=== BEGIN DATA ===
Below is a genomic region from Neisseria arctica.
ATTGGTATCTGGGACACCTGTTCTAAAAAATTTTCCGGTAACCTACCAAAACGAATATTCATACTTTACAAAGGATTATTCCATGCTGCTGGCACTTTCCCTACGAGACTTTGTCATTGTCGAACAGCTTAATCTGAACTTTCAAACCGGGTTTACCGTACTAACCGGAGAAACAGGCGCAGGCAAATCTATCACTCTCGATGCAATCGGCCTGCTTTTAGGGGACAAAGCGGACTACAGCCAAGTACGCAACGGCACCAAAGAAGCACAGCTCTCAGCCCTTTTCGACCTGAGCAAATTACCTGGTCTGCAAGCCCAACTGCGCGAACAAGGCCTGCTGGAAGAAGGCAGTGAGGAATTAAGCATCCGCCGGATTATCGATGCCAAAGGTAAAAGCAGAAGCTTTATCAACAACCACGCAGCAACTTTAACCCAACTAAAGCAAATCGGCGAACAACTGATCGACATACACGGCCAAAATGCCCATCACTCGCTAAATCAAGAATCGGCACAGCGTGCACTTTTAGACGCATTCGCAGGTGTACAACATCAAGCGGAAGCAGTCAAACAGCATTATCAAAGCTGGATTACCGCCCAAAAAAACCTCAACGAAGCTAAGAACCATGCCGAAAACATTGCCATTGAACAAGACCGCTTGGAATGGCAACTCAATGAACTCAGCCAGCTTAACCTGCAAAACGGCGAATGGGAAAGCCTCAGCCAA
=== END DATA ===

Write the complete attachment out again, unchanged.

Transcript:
Below is a genomic region from Neisseria arctica.
ATTGGTATCTGGGACACCTGTTCTAAAAAATTTTCCGGTAACCTACCAAAACGAATATTCATACTTTACAAAGGATTATTCCATGCTGCTGGCACTTTCCCTACGAGACTTTGTCATTGTCGAACAGCTTAATCTGAACTTTCAAACCGGGTTTACCGTACTAACCGGAGAAACAGGCGCAGGCAAATCTATCACTCTCGATGCAATCGGCCTGCTTTTAGGGGACAAAGCGGACTACAGCCAAGTACGCAACGGCACCAAAGAAGCACAGCTCTCAGCCCTTTTCGACCTGAGCAAATTACCTGGTCTGCAAGCCCAACTGCGCGAACAAGGCCTGCTGGAAGAAGGCAGTGAGGAATTAAGCATCCGCCGGATTATCGATGCCAAAGGTAAAAGCAGAAGCTTTATCAACAACCACGCAGCAACTTTAACCCAACTAAAGCAAATCGGCGAACAACTGATCGACATACACGGCCAAAATGCCCATCACTCGCTAAATCAAGAATCGGCACAGCGTGCACTTTTAGACGCATTCGCAGGTGTACAACATCAAGCGGAAGCAGTCAAACAGCATTATCAAAGCTGGATTACCGCCCAAAAAAACCTCAACGAAGCTAAGAACCATGCCGAAAACATTGCCATTGAACAAGACCGCTTGGAATGGCAACTCAATGAACTCAGCCAGCTTAACCTGCAAAACGGCGAATGGGAAAGCCTCAGCCAA